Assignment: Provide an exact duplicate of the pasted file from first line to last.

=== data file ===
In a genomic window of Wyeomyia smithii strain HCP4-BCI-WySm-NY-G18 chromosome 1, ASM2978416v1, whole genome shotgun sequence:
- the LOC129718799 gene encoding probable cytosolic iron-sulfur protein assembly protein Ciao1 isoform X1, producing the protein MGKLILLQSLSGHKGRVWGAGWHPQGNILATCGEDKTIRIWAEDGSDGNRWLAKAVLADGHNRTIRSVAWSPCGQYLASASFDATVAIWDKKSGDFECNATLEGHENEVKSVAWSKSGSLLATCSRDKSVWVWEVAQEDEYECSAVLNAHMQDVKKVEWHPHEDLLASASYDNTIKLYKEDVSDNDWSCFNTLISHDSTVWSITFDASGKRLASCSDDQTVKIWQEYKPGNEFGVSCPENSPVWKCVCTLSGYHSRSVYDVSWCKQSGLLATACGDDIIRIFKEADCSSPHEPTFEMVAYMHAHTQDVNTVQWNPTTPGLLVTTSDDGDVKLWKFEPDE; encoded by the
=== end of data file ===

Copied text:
In a genomic window of Wyeomyia smithii strain HCP4-BCI-WySm-NY-G18 chromosome 1, ASM2978416v1, whole genome shotgun sequence:
- the LOC129718799 gene encoding probable cytosolic iron-sulfur protein assembly protein Ciao1 isoform X1, producing the protein MGKLILLQSLSGHKGRVWGAGWHPQGNILATCGEDKTIRIWAEDGSDGNRWLAKAVLADGHNRTIRSVAWSPCGQYLASASFDATVAIWDKKSGDFECNATLEGHENEVKSVAWSKSGSLLATCSRDKSVWVWEVAQEDEYECSAVLNAHMQDVKKVEWHPHEDLLASASYDNTIKLYKEDVSDNDWSCFNTLISHDSTVWSITFDASGKRLASCSDDQTVKIWQEYKPGNEFGVSCPENSPVWKCVCTLSGYHSRSVYDVSWCKQSGLLATACGDDIIRIFKEADCSSPHEPTFEMVAYMHAHTQDVNTVQWNPTTPGLLVTTSDDGDVKLWKFEPDE; encoded by the